We also messed around with ICOS. That's kind of a visualization system where you watch a VR headset of yourself doing things in slow motion. You have some sounds that correspond to it, and then you do a ... Then you do it blindfolded, and you kind of go through the stuff yourself, and that's when you're really visualizing it from your own eye. We've messed around a little bit with enhancing some of that visualization, but not too crazy yet. I imagine, like I think we're on the bottom of this bell curve of the technological explosion, so I can't imagine it's going to be too far away from us being able to put a VR headset on and being ... I mean, we already are on the field, to be honest, but to making it look 100% like reality; I don't think that's very far away.

Geoff: Right. I'm curious. You mentioned so much about feel and ... In a lot of my conversations with elite performers, there's this line between the animal instinct, the feel, intuition. You as an athlete on the field or an operator in a battle field. Just having intuitive, instinctual feeling for the game or the mission versus the metrics, the numbers. It sounds like you, as part of the coaching staff now, but you were previously a player. What is the balance between how much information, how much data, should we be surfacing to the individual? Does it depend per person? Do you see ... What do you see to be the most successful players in your experience?

John: Well, I think the best player I've ever seen using information definitely is Ben Zobrist, because as he ages, he's 36 now. As he ages and his reaction slows a little bit, as we all get older it happens, he's really dug into understanding and using the information to his best possible benefit. What he's told me about it is that there're some times when he has to sacrifice the ability to do certain things to give himself the best possible chance of success, and it's a very measured and reasonable approach, and we can't expect that out of everybody.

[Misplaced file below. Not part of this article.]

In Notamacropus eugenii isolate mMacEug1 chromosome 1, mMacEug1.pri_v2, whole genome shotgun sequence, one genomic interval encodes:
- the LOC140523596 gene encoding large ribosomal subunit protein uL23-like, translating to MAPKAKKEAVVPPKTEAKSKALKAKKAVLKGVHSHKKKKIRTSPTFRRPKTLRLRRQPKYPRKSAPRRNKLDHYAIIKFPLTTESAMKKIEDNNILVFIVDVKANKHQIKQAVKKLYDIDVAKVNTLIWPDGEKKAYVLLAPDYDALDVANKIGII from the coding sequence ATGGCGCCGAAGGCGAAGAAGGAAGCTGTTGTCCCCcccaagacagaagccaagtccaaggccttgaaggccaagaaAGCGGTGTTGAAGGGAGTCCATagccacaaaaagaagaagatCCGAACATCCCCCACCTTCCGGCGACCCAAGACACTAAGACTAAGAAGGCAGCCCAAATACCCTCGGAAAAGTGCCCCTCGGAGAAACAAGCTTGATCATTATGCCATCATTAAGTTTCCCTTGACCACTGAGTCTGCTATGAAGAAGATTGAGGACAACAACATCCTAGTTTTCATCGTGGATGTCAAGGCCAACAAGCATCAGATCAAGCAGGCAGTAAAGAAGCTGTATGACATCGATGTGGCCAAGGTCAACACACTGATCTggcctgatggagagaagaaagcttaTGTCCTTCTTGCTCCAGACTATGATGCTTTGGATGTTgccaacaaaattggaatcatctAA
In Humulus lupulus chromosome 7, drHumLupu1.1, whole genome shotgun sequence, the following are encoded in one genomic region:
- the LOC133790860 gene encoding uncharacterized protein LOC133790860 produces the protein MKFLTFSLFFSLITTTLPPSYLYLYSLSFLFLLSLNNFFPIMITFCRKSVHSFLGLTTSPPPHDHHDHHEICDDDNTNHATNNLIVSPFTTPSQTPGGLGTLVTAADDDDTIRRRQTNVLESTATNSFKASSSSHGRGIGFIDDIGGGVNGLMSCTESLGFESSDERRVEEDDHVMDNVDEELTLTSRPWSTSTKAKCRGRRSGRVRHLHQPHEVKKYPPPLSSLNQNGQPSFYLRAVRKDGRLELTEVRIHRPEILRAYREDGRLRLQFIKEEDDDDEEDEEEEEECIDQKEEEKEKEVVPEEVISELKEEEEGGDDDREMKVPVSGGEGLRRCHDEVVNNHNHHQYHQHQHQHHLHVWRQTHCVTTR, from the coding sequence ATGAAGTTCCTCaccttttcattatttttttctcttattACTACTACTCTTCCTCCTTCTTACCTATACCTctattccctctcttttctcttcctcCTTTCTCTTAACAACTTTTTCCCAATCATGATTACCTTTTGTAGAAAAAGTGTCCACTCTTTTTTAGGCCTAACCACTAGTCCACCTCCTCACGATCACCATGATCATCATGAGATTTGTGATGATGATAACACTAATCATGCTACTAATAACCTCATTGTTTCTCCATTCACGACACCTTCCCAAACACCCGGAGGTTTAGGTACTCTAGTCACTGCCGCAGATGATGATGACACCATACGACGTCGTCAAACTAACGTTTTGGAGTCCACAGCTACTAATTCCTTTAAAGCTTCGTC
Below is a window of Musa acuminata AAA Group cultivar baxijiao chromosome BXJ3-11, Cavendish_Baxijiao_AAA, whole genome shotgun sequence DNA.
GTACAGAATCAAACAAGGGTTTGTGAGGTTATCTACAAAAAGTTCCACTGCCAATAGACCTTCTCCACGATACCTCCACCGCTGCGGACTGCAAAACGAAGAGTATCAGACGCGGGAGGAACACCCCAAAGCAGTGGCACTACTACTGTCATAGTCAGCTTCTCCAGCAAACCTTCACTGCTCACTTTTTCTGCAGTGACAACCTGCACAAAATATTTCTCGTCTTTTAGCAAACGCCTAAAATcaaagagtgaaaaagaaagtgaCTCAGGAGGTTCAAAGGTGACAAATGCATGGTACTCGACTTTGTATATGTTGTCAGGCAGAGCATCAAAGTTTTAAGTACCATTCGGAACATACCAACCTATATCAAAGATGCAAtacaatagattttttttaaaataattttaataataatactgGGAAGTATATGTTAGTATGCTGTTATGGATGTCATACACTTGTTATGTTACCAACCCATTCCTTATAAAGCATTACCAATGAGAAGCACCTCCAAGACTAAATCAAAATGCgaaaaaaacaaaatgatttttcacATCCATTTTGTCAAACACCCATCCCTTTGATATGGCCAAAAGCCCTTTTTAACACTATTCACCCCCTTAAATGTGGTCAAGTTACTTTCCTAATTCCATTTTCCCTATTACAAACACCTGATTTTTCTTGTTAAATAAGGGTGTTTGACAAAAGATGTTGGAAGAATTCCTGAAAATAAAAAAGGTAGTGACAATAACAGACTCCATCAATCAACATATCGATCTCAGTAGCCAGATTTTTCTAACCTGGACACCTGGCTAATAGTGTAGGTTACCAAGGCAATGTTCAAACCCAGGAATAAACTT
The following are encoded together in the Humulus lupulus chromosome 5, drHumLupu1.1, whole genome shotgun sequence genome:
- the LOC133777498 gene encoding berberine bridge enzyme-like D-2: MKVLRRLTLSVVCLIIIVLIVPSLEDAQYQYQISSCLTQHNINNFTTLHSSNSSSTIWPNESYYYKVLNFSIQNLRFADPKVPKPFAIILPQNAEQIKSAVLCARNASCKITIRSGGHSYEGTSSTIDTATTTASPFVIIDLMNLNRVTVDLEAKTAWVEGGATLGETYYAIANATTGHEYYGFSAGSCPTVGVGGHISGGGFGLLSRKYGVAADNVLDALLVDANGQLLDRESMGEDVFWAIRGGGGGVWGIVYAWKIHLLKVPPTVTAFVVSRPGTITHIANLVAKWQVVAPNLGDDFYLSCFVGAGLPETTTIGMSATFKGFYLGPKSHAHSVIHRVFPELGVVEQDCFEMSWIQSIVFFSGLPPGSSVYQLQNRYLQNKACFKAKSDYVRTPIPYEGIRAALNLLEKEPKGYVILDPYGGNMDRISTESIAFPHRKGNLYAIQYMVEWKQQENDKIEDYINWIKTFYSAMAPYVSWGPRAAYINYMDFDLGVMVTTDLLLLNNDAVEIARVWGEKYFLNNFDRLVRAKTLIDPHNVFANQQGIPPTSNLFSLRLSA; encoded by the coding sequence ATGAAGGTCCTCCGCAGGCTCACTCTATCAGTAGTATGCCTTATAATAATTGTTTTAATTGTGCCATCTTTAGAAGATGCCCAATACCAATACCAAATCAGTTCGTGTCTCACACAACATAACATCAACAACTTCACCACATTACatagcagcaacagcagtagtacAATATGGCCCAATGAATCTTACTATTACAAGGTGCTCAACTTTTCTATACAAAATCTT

We measure the game consciously, right? We measure it consciously, but we play kind of subconsciously. We play in that lizard brain. And so, I always look at it now like ... We use the information to train the lizard. We're training the amygdala-driven athlete to be able to do things like he thought them through in the first place, like he used all that executive function that he didn't have time to use by training it and making it habitual. We know that we're going to be emotional. We know that we're going to be stressed out. We know that we're going to be anxious. We know we're going to be freaked out. We know all those things. We know that those things are going to happen, so let's train ourselves to A: see them, like I said earlier, as enhancing qualities, but also let's not run away from that. Let's not run away from who we are as people and having this kind acceptance.

And that's another big part of mindfulness. If you think about John Cabot's definition of mindfulness as paying attention on purpose in the present moment and without judgment, use it. Use those things. Use those things to ... Your feelings, like how you feel in the moment, there is no replacing negative thoughts with positive thoughts. We're just trying to get back to neutral so that we can perform. That's who we are. Be accepting. When you're in that meditation, one of the mistakes that I often make still is I'll make a judgment about something while I'm ... like, "Oh shit." I'm there again. I'm in the future trying to plan out three days from now again. And then I'll go, "Damn it, I'm judging myself." And then I go, "Damn it, I just judged myself for judging myself." You could see how it compounds when in reality it's like, I am nervous. Okay, I should be.

Geoff: You see these thoughts. Accept it and let it flow through, right? It's kind of like the-

John: Just accept it. It's who you are. It's real. Your emotions, they're real. I think one of the biggest disservices that we've ever done to people is taught them that stuff like crying or something is bad, or a sign of weakness. No, it's not at all. It's not a sign of weakness at all. It's really actually how you feel. If your emotions are that powerful in the moment, are that strong, you need not to submit to them, but face them head on immediately and accept how you feel because that's you as a human being.